Interestingly, Dozois is listed as a contributor for the consensus on the recommended stories, yet it doesn't look much like his forthcoming annual. They do recommend one I've read: Lavie Tidhar's "The Smell of Orange Groves". I don't know how that guy's suddenly been published in every month in every magazine with dozens of net interviews and multiple best-of-the-year selections but he doesn't appeal to me. This one was almost like a more verbose restatement of the one that was in the last annual that I didn't like much either ("The Spontaneous Knotting of an Agitated String" - precisely the kind of "precious" title that is funny in music and a drag in fiction). Are they competent? Yes. Are they much besides that? Not in my view though, obviously, different strokes.

But, yeah, overall, the list looks pretty reasonable with several items of interest. I'm glad you posted this so I could find out more about Allan. Thanks. :)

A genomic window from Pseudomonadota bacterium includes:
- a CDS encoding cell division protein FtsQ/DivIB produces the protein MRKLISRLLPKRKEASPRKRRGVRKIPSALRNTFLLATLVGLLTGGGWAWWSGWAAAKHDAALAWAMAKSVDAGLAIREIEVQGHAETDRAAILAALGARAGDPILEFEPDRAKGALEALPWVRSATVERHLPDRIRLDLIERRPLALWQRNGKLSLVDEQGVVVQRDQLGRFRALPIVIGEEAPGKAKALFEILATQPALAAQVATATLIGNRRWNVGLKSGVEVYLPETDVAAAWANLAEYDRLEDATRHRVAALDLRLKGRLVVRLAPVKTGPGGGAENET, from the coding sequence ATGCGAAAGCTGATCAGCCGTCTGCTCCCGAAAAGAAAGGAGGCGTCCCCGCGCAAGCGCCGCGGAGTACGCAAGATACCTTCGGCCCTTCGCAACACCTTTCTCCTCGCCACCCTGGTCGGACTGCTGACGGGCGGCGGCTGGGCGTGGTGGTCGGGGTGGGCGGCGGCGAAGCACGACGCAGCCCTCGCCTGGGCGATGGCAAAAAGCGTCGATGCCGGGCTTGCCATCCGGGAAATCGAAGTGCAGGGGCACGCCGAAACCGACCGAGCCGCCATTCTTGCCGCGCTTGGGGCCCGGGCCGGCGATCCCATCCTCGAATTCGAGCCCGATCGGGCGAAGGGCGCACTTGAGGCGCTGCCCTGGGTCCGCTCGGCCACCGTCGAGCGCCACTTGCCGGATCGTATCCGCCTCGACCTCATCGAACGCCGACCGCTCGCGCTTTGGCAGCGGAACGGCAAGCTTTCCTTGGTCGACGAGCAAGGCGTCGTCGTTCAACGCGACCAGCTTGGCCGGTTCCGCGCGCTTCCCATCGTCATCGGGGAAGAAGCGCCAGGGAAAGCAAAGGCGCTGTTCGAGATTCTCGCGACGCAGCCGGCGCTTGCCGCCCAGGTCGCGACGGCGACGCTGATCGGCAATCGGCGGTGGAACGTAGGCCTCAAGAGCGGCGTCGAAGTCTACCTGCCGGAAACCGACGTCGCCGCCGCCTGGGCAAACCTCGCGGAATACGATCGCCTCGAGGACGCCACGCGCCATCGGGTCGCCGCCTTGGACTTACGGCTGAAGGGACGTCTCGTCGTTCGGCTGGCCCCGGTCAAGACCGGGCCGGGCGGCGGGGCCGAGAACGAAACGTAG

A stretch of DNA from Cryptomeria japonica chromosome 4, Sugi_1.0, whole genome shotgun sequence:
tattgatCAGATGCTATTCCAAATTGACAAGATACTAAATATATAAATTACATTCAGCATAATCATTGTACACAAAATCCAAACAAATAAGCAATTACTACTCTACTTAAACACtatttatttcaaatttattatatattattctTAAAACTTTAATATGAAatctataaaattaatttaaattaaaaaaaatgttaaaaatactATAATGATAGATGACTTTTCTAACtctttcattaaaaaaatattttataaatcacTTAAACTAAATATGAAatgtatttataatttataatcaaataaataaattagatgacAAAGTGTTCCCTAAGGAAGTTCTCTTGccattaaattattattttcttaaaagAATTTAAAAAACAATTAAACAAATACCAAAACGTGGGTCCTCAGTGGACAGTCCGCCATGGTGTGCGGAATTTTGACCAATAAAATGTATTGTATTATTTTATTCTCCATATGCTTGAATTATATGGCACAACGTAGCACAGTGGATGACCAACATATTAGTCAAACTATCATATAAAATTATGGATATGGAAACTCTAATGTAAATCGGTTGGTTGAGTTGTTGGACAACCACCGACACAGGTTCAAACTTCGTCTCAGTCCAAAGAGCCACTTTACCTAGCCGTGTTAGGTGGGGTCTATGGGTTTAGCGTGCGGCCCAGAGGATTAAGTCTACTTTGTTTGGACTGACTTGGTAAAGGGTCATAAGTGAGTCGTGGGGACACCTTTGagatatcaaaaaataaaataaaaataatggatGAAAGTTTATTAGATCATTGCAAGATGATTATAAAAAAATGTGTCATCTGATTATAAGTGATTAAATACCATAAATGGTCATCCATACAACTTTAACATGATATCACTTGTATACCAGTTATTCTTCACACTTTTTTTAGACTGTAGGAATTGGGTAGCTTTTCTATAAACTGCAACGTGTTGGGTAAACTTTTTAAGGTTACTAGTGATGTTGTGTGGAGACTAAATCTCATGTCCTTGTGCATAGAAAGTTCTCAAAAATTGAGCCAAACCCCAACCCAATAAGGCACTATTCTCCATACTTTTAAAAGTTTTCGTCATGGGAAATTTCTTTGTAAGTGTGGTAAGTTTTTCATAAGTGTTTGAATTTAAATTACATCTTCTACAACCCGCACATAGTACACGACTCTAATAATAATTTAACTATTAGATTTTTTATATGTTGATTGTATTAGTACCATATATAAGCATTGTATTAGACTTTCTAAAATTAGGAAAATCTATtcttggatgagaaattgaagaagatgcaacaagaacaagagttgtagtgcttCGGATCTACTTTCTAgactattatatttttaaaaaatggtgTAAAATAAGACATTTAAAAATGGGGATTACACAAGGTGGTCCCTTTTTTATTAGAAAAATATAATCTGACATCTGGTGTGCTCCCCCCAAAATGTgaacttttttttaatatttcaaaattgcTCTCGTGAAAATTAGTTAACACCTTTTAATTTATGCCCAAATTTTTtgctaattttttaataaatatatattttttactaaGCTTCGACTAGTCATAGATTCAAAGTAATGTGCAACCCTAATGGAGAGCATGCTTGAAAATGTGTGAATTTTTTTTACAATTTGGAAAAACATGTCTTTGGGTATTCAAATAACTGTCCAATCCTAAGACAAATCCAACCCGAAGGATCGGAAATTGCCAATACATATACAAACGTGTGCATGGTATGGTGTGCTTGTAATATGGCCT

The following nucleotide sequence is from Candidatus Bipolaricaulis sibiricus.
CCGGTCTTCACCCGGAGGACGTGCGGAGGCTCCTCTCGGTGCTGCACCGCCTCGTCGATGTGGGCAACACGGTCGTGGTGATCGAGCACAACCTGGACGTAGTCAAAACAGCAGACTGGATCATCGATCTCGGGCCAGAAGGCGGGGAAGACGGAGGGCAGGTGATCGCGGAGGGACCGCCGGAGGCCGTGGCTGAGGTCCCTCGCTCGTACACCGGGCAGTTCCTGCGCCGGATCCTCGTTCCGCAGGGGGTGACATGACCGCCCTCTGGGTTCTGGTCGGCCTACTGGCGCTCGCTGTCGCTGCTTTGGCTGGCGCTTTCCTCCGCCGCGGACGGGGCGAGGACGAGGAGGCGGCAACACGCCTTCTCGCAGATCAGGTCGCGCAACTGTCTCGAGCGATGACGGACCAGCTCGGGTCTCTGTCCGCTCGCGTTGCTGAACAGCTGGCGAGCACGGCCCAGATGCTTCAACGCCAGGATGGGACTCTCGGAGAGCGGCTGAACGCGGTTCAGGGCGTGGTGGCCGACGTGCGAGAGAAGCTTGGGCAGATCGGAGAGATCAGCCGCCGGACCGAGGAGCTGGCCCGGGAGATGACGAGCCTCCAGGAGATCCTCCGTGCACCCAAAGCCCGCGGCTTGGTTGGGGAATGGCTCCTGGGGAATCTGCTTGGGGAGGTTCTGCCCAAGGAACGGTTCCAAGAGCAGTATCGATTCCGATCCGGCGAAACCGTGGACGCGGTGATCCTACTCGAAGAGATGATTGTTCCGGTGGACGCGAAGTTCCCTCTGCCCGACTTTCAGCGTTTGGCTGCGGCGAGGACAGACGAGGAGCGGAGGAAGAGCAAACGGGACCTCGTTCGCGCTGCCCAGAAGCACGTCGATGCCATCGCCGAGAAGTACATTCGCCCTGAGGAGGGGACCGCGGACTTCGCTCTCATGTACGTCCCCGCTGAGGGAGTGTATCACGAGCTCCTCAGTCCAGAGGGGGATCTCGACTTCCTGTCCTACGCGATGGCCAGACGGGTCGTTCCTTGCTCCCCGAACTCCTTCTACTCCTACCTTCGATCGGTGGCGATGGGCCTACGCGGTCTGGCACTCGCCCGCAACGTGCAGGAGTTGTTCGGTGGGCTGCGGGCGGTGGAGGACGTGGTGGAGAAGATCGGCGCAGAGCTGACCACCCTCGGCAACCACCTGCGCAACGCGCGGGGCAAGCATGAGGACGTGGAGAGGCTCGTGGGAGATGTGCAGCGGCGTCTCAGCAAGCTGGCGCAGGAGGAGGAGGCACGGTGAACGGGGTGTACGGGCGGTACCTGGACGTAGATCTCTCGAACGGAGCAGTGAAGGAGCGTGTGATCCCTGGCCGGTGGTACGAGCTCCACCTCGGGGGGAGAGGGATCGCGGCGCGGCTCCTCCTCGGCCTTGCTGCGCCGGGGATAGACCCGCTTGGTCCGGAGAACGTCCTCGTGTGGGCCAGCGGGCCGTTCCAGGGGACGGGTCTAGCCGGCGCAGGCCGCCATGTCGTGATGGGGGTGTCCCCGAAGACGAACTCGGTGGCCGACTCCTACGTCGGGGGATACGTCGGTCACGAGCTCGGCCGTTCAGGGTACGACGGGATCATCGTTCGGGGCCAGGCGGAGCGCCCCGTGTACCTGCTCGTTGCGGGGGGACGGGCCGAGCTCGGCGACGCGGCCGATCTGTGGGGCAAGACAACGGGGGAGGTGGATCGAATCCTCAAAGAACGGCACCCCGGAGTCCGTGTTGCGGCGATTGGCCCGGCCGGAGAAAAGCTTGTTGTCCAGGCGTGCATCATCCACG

jojajihisc

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They do recommend one I've read: Lavie Tidhar's "The Smell of Orange Groves". I don't know how that guy's suddenly been published in every month in every magazine with dozens of net interviews and multiple best-of-the-year selections but he doesn't appeal to me.

Me either so far, although I've read only four of five of his.

But, yeah, overall, the list looks pretty reasonable with several items of interest. I'm glad you posted this so I could find out more about Allan. Thanks. :)

A good one from two years ago.
 

J-Sun

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No problem and thanks - I'll look myself, too, but my google-fu is not strong.

Oh, and the Tangent Online list has been posted/linked to. I'm sure you'll see it anyway, but just making sure.
 

Galacticdefender

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I read Leviathan Wakes. By far my favorite book I read in 2011. I highly recommend it. I'll definitely be getting the sequel, Caliban's war, when it comes out sometime this year.
 

Mark_Lawrence